Although Carla is very excited to study abroad yet again, she is equally thrilled to soak in another year back at K-State. “I love the environment here,” said Carla. “I’ve been to many universities in the United States and K-State is by far the most welcoming. There is an overwhelming sense of help and generosity here; it really helped me when I first got here and didn’t know English very well.”

We are very excited to welcome Carla back for the third time, and we look forward to all the brilliant things she will do this year in her research as well as next year while she works in Ethiopia.

KC-IFT in the Little Apple

By Morgan Wolfe

9/7/17

 

On Friday, August 25 our students were given the opportunity to dip their toes into the vast waters of the food science industry when the Kansas City Section Institute of Food Technologists (KC-IFT) hosted a networking and scholarship event here in Manhattan, KS..

As one of 53 regional sections of the IFT organization, KC-IFT serves as a major source for food industry opportunities. With over 17,000 members, KC-IFT represents all areas of work in the food industry such as manufacturing, retail/consumer goods, research and product development, process engineering and more. The organization strives to link industry professionals with academic personnel in order to stimulate growth and development in food technology.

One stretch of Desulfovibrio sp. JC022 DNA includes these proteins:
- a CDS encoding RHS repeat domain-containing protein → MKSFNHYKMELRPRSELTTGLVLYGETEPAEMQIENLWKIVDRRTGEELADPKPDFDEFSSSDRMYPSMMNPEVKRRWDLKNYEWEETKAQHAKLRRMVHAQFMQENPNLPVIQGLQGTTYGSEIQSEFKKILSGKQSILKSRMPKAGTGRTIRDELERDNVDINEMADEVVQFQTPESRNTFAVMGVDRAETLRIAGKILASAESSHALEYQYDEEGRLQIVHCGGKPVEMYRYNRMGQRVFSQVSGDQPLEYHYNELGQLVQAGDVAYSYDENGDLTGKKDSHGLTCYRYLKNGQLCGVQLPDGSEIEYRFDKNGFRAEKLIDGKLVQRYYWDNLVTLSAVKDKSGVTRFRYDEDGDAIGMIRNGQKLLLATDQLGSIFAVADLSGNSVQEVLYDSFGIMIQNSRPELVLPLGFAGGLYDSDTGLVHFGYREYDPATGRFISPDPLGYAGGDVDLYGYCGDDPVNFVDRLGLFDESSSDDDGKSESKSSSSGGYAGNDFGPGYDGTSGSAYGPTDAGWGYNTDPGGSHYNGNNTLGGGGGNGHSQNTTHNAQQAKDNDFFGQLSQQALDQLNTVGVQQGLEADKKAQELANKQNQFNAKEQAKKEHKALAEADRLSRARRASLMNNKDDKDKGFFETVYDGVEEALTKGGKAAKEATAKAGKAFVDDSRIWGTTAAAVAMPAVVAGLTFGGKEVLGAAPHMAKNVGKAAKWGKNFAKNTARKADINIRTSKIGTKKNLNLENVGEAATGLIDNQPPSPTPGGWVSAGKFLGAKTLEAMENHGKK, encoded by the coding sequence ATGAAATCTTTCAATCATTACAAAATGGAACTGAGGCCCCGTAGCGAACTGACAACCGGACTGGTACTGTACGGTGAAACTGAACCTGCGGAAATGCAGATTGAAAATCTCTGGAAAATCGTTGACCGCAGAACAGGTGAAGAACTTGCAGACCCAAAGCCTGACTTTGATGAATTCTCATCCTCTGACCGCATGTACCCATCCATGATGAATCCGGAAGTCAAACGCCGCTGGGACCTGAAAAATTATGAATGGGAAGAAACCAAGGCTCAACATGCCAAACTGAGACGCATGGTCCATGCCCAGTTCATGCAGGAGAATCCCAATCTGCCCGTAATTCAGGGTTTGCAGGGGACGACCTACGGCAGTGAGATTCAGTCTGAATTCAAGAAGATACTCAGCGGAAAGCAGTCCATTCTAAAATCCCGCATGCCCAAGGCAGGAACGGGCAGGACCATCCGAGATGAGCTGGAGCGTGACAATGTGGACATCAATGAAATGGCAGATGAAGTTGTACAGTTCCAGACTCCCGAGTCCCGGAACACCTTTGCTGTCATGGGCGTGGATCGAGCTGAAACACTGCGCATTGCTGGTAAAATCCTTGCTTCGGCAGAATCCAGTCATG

Students, faculty and IFT members were invited to attend a presentation and tour by the American Institute of Baking International (AIB) as well to a scholarship awards dinner and social networking event at the K-State Alumni Center. Industry guests included businesses like Infor, Cereal Ingredients, Kerry Ingredients, Ardent Mills, Richardson Milling, Bunting Magnetics as well as numerous other local companies. Students were given the opportunity to visit with the members of these companies over a nice meal catered by Coco Bolos.

Following dinner, KC-IFT president, Carmelo Marafioti announced the undergraduate and graduate student scholarship recipients. A big congratulation goes out to Janelle Debus and Karthik Pandalaneni. Janelle is a junior studying nutrition and kinesiology. She hopes to attend physical therapy school after she graduates, but is still in the process of finding a school that is suitable for her. Karthik is a PhD student in food science. He has attended K-State for three and a half years and is currently researching dairy processing; his major professor is Dr. Amamcharla. Both students demonstrated their merit with impressive academic achievements and outstanding personal resumes. We are eager to see who will win this scholarship again next year.

“We hope to host more KC-IFT events in the future,” said Marafioti. KC-IFT recently welcomed Dr. Sara Gragg, assistant professor in food science as the new president of the organization. Dr. Gragg’s experience in the food industry makes her an ideal fit for the position; she has traveled extensively presenting on the topic of food safety and studying processes of food safety and microbiology, and she currently works in the Animal Health Corridor at K-State Olathe campus.

We look forward to the next KC-IFT function and can’t wait to hear what Dr. Gragg has in store for the organization. The next KC-IFT meeting is likely to be held in spring 2018.